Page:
Baltimore County police officer James D. Laboard, 33 (pictured right), was found not guilty of choking unarmed teen, Christopher Brown, 17 (pictured left), to death on June 12 while allegedly trying to arrest him, reports the Baltimore Sun.
Brown was with a group of boys who allegedly threw a rock at the door to Laboard’s home. The officer gave chase, and without cuffs or a gun, felt that putting the teen in a chokehold was the only way to restrain him.
It killed him instead.
“There is no evidence that Laboard intended to kill,” attorney Ezra S. Gollogly, said in court. “What the state is doing in this case is 20/20 hindsight.”
Brown’s mother and sister wept in the courtroom, while Laboard was “visibly relieved.”
State’s Attorney Scott D. Shellenberger said the state agreed with Brown’s family that Laboard had used excessive force, but the jury had the ultimate decision.
“This was an incredibly tragic case,” Shellenberger said. “Obviously we in the state’s attorney’s office felt a crime had been committed.”
Brown’s attorney, Russell A. Neverdon, said he has notified the Baltimore County Police Department that he intends a civil suit over the incident, an action he said would also target Laboard.
Neverdon said he felt the state did not emphasize to jurors that Laboard gave chase and then confronted the teen. He said Brown ran from Laboard and then hid in some bushes, and thus was not an aggressive suspect.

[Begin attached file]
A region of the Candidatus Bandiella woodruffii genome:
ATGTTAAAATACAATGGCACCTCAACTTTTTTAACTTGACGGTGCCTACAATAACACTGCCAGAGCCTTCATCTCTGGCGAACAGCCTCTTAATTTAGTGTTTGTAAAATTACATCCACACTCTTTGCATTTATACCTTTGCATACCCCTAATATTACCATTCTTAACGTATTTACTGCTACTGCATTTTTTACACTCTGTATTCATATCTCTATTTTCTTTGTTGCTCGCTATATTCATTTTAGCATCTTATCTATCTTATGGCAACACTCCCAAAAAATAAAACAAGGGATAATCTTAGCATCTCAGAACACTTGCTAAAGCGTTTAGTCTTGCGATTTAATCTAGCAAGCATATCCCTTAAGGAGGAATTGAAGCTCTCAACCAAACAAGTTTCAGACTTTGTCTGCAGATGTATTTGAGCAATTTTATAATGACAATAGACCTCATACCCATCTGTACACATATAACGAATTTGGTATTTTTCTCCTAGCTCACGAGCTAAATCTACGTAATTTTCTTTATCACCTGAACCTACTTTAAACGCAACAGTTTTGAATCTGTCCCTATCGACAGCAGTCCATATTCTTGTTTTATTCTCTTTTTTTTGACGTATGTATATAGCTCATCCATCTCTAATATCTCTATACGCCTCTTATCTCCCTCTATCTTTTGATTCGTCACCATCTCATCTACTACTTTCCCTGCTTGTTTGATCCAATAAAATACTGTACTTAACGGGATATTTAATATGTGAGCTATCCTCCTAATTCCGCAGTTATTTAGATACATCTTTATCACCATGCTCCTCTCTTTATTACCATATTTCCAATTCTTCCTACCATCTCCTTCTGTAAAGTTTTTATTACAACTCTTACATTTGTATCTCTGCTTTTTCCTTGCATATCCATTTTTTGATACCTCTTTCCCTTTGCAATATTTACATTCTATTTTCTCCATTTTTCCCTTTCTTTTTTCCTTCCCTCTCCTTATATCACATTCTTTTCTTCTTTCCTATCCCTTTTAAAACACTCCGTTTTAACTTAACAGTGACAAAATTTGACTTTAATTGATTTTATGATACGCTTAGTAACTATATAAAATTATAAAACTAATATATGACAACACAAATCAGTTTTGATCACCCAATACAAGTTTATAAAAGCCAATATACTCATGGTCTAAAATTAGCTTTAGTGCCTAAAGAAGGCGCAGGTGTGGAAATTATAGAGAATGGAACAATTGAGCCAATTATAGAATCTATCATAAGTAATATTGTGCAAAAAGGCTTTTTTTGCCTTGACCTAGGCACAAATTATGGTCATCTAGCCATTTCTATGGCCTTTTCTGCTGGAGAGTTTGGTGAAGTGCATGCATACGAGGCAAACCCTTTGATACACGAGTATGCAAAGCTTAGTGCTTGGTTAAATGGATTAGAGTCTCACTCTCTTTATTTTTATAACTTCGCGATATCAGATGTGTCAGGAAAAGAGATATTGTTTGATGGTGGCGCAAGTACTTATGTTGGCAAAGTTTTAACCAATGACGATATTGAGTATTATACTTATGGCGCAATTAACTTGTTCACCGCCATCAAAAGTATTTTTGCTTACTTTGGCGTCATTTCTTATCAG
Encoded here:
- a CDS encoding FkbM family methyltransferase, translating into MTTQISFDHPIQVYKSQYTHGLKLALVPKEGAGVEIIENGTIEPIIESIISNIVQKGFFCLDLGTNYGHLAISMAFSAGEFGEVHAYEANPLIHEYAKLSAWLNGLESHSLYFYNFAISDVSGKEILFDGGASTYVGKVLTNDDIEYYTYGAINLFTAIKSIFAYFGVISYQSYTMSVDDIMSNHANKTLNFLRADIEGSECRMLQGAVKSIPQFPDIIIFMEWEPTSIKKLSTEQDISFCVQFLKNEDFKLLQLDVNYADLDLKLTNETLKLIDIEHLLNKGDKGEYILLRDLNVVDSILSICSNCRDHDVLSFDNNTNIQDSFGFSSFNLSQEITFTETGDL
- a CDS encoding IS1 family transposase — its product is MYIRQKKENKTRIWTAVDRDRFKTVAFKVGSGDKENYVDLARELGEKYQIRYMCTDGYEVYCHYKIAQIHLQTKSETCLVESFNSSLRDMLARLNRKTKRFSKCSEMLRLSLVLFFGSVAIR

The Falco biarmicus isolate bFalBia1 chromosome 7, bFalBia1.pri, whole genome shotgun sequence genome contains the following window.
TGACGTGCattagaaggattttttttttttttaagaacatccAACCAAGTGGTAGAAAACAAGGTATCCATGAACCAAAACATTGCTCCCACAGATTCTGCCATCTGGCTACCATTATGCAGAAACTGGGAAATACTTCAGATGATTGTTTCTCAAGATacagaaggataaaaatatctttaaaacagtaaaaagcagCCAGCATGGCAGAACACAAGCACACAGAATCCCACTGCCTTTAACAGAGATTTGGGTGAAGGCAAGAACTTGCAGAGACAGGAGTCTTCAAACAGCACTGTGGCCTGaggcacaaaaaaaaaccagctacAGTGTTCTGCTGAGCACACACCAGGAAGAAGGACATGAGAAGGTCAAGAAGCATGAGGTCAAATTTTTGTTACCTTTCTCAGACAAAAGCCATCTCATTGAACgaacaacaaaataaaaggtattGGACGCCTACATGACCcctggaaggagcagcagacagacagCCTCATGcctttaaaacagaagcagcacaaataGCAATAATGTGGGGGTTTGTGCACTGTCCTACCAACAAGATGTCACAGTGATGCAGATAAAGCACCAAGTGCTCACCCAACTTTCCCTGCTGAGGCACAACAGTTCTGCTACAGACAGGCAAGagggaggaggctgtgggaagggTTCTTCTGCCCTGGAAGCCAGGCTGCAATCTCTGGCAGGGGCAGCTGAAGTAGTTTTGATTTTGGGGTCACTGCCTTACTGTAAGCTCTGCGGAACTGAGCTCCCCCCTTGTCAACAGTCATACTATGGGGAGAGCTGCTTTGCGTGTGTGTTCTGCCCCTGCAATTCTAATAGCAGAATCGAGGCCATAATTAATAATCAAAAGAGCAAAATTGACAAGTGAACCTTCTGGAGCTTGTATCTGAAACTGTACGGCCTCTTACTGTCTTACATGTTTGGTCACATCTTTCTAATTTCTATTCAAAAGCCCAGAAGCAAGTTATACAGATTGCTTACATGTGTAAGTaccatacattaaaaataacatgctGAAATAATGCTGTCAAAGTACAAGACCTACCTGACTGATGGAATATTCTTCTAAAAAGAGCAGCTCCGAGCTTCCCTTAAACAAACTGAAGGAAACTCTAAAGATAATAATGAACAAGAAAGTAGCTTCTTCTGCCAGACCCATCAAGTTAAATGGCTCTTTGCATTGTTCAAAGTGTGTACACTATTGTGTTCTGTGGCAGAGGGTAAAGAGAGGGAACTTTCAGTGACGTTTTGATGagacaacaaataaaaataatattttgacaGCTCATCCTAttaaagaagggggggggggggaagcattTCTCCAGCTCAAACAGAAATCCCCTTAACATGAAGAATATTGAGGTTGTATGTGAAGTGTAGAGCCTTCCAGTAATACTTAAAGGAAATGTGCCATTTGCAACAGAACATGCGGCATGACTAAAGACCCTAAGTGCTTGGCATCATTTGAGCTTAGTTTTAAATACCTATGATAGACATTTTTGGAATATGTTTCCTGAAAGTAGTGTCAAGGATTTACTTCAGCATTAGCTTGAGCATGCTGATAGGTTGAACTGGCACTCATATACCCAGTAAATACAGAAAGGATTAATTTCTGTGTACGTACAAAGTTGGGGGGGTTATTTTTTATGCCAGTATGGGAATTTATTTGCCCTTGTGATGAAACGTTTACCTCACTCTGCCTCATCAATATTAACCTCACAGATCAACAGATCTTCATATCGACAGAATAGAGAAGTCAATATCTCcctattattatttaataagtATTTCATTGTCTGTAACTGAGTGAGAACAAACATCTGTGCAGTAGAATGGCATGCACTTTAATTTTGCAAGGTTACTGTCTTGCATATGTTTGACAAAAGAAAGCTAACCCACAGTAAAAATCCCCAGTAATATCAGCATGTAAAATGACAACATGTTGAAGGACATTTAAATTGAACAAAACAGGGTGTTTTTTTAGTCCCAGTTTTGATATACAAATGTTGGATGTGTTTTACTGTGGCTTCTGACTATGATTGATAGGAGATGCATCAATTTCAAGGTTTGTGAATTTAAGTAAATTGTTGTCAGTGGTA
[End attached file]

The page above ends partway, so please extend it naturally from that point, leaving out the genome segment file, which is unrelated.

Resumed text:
In closing arguments, Deputy State’s Attorney Robin Coffin told jurors that Laboard had been enraged when he went after Brown, and had used a neck restraint that was inappropriate for police action. Baltimore County does not train officers in neck restraints, a police academy instructor testified.
“These are not the actions of a well-trained police officer,” Coffin said, noting that he had nine years of police training in which he would have been faced with similar, high-stress situations. “He has a right to be angry but not to kill.”
Though Laboard claimed to responding officers that Brown attempted to hit him, the medical examiner’s officer does not agree. According to them, scratches on Brown’s arms were consistent with the teen struggling to pull Laboard’s arms from around his throat.
Brown’s death by asphyxiation was officially ruled a homocide. Laboard, who was charged with manslaughter, was facing up to 10 years in prison.